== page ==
In the mid 1980’s I was invited to be the ministerial leadership for the Uniting Church of Australia in Frankston, Victoria. This congregation taught me a great deal about the church as community.
The first worship service focused on the welcoming to the new pastor. It was held on a Friday evening so that other clergy in the area could participate, but the largest part of evening was led by the laity. The lay leadership accompanied me down the center aisle of the sanctuary and asked me to stand in front of the altar. As the service began they came, one by one, presenting symbols of the leadership roles they were giving me permission to assume in their congregation. The first person came down the aisle carrying the Bible, handed it to me and said, “Help us to understand the full meaning of this book as a guide in our lives.” Another brought a bowl of water and told me the congregation was giving me permission to baptize their children and adults as a symbol of being incorporated into the church community. The third presentation to me was the bread and wine giving me permission to serve their congregation with the elements symbolizing the life and death of Jesus, the Christ.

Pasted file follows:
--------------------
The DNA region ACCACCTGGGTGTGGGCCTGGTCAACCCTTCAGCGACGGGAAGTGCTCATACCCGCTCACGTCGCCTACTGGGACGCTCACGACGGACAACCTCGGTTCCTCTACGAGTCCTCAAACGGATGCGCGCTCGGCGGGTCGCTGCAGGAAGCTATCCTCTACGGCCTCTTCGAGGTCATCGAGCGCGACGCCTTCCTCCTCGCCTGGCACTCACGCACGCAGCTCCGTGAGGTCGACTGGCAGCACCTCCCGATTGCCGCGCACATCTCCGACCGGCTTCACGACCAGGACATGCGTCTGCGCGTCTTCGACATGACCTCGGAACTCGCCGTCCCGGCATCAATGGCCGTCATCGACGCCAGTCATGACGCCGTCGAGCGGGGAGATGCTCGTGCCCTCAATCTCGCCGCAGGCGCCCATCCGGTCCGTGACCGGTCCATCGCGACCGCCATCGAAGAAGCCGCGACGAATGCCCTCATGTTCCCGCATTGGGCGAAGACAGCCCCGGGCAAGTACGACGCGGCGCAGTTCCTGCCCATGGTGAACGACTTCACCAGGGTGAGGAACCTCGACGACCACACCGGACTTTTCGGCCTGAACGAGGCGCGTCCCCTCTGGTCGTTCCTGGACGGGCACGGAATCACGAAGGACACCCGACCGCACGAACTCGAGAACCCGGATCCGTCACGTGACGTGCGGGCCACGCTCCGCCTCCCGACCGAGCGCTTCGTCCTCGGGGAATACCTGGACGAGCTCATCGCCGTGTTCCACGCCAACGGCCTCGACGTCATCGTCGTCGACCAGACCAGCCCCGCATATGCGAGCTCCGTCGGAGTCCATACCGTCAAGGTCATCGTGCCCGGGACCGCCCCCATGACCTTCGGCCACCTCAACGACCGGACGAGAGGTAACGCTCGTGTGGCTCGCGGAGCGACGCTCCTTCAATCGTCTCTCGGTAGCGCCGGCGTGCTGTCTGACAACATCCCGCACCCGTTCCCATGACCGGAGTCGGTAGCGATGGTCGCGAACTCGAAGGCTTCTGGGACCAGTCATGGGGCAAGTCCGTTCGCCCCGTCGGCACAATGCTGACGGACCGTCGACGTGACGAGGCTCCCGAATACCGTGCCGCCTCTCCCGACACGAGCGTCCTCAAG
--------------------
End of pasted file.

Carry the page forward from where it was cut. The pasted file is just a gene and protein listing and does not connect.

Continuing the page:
Finally, a member of the congregation thanked me for my willingness to become a part of the leadership of that congregation and asked me to share with them my dreams for the future ministry of their congregation to the community and to the world.
My reflections on that process of lay leadership participating as equal partners in the leadership of a congregation became a significant part of my understanding of the role of clergy. One of my most important tasks was to enable the laity to embrace the importance of their leadership roles and to do all in my power to train and affirm that understanding. One of the ways I implemented this understanding was acted out when I was a District Superintendent in the West Ohio Annual Conference of the United Methodist Church. In that role one hears from many congregations that they wish they had been sent a more effective pastor. I reminded those lay persons that all clergy in the Methodist Church had to be recommended for the clergy role by the laity of the local churches, and their responsibility was to encourage and support the best and the brightest to consider ordained ministry as a life-long task. Several years later a young United Methodist pastor shared with me that he had been at a meeting at his childhood church when I spoke about this, and that it was the encouragement given to him by his congregation that led him to pursue ordination and the pastoral role in the local church.
Clergy, set upon a pedestal is not ministry. Laity left off the hook of their leadership capabilities is a waste.
T. Mark Dove